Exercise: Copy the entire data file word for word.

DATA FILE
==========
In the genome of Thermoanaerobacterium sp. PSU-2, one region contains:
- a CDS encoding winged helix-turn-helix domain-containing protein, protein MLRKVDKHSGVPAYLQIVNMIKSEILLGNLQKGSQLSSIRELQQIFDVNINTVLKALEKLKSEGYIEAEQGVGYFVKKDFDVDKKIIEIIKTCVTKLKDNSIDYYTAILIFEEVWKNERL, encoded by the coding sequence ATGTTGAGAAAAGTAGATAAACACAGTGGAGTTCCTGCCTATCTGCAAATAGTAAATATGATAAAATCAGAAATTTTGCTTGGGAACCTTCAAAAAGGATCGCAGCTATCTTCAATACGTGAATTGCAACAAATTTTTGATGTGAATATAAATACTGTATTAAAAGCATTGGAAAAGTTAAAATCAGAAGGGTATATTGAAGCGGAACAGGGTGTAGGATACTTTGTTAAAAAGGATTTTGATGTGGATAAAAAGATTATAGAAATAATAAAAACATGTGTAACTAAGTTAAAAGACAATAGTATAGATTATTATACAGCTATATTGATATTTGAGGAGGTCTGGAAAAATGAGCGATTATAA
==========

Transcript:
In the genome of Thermoanaerobacterium sp. PSU-2, one region contains:
- a CDS encoding winged helix-turn-helix domain-containing protein, protein MLRKVDKHSGVPAYLQIVNMIKSEILLGNLQKGSQLSSIRELQQIFDVNINTVLKALEKLKSEGYIEAEQGVGYFVKKDFDVDKKIIEIIKTCVTKLKDNSIDYYTAILIFEEVWKNERL, encoded by the coding sequence ATGTTGAGAAAAGTAGATAAACACAGTGGAGTTCCTGCCTATCTGCAAATAGTAAATATGATAAAATCAGAAATTTTGCTTGGGAACCTTCAAAAAGGATCGCAGCTATCTTCAATACGTGAATTGCAACAAATTTTTGATGTGAATATAAATACTGTATTAAAAGCATTGGAAAAGTTAAAATCAGAAGGGTATATTGAAGCGGAACAGGGTGTAGGATACTTTGTTAAAAAGGATTTTGATGTGGATAAAAAGATTATAGAAATAATAAAAACATGTGTAACTAAGTTAAAAGACAATAGTATAGATTATTATACAGCTATATTGATATTTGAGGAGGTCTGGAAAAATGAGCGATTATAA